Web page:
Michael Hamende (HamendeM@CTS.DB.ERAU.EDU)
Thu, 1 Aug 1996 13:29:47 EST

Lisa, Darlene, and Phyllis,

OK, you caught me being trite.

Rhetoric currently means many different things to many people. When I
ask the composition students I teach what this word means they usually
respond by saying they don't know, but they think it is the empty talk
of politicians. i.e. rhetoric = bullshit.

It is only within the last 100 years that rhetoric has lost its
meaning. Late in the last century rhetoric was schismed into logic,
speech, composition, psychology (of a kind), and sent off into the
academic departments we know now. From 500bce until then all those
contents were wrapped up into rhetoric of the kind rhetors and
rhetoricians know well. The rhetoric that deals with all the aspects
Phyllis points out, context, ideology, assumptions, etc. One cannot
discuss the power of language and begin to help students understand
that power and to be facile in its use without dealing with those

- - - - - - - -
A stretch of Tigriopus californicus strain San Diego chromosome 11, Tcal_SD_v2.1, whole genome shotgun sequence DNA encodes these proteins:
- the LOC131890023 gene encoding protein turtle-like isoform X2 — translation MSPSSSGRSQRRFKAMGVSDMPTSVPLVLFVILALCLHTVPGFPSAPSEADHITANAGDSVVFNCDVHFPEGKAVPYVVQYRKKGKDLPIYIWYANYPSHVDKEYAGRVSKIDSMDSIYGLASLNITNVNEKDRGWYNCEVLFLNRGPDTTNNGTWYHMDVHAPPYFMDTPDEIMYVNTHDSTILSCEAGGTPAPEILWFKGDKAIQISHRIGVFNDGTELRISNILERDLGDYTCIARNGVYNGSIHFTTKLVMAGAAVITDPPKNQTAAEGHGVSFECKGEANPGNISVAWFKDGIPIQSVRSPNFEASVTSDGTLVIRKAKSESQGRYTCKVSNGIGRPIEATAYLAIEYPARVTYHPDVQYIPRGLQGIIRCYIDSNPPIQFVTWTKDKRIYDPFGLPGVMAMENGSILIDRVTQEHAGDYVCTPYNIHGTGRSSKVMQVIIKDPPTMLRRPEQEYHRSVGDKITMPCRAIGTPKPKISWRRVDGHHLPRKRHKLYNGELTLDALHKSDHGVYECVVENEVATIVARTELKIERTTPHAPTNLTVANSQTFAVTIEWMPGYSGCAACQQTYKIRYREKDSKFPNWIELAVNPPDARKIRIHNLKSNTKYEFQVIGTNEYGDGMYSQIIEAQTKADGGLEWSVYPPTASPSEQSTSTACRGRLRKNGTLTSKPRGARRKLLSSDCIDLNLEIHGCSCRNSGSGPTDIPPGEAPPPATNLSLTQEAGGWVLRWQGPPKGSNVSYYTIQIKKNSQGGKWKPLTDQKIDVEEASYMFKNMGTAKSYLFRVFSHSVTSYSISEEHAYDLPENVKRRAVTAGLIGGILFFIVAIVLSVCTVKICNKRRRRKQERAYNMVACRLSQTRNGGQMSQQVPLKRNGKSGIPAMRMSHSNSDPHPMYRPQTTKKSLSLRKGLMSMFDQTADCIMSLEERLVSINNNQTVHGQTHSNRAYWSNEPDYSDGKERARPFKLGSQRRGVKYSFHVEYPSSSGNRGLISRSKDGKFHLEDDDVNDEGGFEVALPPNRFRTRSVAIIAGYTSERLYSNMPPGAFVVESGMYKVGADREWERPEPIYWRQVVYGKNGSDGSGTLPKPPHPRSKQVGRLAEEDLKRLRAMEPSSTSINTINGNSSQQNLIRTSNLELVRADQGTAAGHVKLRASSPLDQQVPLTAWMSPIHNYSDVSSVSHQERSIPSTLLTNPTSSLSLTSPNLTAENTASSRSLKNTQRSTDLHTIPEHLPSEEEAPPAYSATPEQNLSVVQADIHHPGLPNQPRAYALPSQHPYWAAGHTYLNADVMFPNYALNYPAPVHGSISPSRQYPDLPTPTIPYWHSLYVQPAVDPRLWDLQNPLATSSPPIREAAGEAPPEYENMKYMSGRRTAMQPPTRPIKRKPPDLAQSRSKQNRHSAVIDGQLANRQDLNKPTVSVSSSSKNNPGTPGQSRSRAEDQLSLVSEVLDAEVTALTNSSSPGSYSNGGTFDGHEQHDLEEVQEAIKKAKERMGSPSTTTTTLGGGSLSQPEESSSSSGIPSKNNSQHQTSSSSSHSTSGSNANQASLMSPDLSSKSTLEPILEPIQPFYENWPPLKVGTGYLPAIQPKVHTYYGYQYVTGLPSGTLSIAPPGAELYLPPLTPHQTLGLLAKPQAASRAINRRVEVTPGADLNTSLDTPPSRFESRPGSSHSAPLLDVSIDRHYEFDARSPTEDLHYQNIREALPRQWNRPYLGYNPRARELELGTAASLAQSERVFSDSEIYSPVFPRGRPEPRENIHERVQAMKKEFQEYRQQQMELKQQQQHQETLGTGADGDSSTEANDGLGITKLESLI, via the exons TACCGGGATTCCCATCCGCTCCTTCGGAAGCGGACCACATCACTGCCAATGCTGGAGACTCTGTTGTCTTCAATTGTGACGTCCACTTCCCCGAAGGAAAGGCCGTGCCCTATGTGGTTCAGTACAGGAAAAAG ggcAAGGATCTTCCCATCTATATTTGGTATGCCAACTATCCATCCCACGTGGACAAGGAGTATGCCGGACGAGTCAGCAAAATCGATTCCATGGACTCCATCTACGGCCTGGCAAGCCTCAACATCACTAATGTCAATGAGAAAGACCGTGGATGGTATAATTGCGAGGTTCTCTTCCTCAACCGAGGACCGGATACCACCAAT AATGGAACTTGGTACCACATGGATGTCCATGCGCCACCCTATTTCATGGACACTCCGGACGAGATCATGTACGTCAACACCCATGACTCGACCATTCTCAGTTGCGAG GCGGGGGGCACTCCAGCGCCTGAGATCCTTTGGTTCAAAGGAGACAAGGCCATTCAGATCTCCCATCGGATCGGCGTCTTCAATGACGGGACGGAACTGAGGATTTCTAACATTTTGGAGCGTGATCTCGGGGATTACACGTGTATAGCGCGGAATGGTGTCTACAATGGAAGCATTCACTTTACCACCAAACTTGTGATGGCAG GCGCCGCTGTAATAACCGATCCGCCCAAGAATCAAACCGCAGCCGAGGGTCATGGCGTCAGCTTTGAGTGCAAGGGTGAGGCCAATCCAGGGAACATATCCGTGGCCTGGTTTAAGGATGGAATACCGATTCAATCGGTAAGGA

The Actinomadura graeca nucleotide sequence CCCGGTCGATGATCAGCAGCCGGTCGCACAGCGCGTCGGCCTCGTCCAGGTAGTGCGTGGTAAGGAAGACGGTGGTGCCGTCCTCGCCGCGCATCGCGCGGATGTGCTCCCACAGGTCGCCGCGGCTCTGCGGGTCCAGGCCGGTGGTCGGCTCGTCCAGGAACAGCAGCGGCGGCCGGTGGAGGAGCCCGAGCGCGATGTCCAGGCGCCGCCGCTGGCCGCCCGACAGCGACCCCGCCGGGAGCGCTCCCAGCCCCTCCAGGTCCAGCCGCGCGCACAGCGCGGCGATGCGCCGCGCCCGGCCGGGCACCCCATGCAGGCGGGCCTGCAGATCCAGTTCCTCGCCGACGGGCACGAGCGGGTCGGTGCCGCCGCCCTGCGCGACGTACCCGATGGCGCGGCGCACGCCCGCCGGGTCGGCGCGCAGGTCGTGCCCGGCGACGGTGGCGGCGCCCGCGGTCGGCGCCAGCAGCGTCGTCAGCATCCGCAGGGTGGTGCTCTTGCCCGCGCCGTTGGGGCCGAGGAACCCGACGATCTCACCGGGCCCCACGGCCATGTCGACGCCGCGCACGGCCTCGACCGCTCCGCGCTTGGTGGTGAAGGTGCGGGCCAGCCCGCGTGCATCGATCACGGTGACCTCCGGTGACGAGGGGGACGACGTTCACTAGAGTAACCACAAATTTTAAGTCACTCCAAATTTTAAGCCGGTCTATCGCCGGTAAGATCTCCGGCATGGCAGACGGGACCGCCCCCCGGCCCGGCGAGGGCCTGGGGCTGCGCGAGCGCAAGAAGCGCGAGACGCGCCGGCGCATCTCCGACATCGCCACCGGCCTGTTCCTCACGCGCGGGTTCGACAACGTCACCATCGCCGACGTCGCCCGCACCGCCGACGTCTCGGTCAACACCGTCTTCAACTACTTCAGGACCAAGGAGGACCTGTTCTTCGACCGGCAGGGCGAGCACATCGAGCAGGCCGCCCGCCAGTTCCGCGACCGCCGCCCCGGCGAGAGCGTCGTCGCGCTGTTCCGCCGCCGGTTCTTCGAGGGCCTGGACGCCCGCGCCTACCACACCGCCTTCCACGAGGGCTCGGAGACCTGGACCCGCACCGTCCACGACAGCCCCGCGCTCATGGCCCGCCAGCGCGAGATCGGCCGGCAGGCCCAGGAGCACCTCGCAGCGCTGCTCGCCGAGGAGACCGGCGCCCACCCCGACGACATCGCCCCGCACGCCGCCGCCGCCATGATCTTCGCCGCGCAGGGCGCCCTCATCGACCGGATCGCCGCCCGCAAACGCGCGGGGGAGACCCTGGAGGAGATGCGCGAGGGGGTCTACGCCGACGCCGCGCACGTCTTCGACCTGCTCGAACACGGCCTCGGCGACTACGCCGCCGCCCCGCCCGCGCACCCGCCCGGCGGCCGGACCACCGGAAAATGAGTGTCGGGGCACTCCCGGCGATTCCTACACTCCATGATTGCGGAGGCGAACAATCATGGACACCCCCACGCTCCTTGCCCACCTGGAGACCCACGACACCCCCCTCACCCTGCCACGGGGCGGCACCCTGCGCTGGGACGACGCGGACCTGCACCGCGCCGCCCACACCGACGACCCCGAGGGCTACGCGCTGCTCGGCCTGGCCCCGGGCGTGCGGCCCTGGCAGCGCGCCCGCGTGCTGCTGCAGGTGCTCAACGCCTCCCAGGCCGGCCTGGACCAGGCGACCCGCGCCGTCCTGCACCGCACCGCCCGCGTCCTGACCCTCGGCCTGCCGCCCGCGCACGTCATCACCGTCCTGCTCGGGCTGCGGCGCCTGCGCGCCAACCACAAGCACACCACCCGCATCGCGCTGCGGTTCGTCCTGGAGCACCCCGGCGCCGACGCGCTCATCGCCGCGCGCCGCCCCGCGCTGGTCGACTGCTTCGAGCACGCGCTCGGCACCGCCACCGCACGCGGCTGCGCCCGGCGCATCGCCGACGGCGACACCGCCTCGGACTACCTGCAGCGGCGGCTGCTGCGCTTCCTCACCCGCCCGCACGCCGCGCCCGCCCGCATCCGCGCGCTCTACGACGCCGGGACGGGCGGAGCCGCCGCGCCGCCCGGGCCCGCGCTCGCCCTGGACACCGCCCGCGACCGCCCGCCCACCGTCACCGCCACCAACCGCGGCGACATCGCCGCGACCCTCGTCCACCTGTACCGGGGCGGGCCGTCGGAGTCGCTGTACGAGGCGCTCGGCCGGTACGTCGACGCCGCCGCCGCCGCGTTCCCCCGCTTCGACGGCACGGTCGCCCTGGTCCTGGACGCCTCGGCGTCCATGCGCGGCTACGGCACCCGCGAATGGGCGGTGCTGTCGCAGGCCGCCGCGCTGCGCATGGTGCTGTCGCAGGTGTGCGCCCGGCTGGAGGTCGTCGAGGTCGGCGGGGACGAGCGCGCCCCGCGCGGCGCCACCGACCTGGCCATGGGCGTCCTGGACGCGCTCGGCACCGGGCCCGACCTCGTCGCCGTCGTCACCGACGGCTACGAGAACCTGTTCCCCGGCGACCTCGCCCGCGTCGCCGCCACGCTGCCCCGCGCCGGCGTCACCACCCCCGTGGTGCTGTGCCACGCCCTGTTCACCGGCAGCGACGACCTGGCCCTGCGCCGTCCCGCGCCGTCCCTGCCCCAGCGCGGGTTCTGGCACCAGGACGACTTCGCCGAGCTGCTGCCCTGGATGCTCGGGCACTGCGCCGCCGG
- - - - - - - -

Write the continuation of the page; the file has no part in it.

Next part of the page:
issues. Rhetoric is not simply the use of language to persuade, or a
balance of ethos, pathos, and logos, or tropes or commonplaces or any
of the bits and pieces of rhetoric we hear about somewhere. It is all
those things and so much more.

Could anyone, even the best rhetor, convince Jesse-baby to give up his
conservative ways? No, I don't believe they could. One of the
reasons Mr. Helms is not subject to convincing rhetoric is because he
did not arrive at his views through its use. Jesse believes what he
believes because he believes it, not because it makes any sense or is
in the ethical best interest of the society he is elected to serve.
(But then we get into a discussion of re-presentation the
Deconstructionist and POMOs like. But rhetoric is an issue there as
well.) Critical thinking is a central component of rhetoric. Jesse
believes what he believes because the Bible tells him so.

Someone not schooled in rhetoric who disagrees with him thinks Jesse
Helms is an idiot. A rhetorician knows why he is one and is very able
to articulate her reasons.

Through the understanding and use of rhetoric one can learn anything
and apply that knowledge. Without rhetoric it is tough to learn much
of anything but a bunch of "facts." Maybe this is part of what's
wrong with education in America?

For a much better discussion of the application and history of
rhetoric and its applications in the teaching of composition see:
"Ancient Rhetorics for Contemporary Students" by Sharon Crowley.

Mike Hamende